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# Overlooked possibilities from A->B

Alum Member
edited June 2016 in General 40 karma
It all concerns the basic form of:
A->B (if you have a rocket, you can kill a cockroach)

Immediately, based on this form, I can think of potential OPs.
It is a mistake to assume that there are no other ways to kill a cockroach. So an argument like the one below would be an error because even though A->B, it could be that C->B as well, or Z->B.

"if you have a rocket, you can kill a cockroach.
Therefore, since you want to kill a cockroach, you must use a rocket"
[A->B, therefore B->A [mistaken reversal)]. This overlooks the possibility that you can use other sufficient means to kill a rocket, and that a rocket is not necessarily necessary to kill a cockroach. It could be, but doesn't have to.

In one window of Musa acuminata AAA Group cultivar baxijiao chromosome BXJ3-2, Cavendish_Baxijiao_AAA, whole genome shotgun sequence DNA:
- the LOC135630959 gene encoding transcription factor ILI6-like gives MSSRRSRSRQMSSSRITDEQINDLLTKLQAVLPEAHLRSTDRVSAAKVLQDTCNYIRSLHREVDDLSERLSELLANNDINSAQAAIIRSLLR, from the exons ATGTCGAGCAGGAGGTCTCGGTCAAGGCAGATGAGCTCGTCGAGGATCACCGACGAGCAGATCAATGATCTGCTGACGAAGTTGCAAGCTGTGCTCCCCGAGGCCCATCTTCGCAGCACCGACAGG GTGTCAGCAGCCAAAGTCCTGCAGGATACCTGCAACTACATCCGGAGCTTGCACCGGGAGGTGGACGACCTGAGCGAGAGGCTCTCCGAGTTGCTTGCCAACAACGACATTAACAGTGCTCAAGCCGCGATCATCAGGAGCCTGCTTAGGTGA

Then there another form of OP derived from the same A->B idea
And that is
A->B ; not A-> not B [mistaken negation]
"if you have a rocket, you can kill a cockroach
Since you don't have a rocket, therefore you can't kill a cockroach."
This overlooks the possibility that without a rocket, you can still do other things. Like kill terrorists. But that is out of the scope relative to the conclusion. But moreover, it is not necessarily necessary that you need a rocket to kill a cockroach, for "A->B; not A->not B" = "A->B; B->A".

In other words, it seems like the overlooked possibilities derived from the A->B form are the same.
(And that is assuming that there are no other sufficient conditions. Conclusions that follow a premise of A->B and concludes in the form of not A -> not B and B->A are making the same flaw and that is missing OPs.

What are your thoughts on this?
What are some implications that I have missed?
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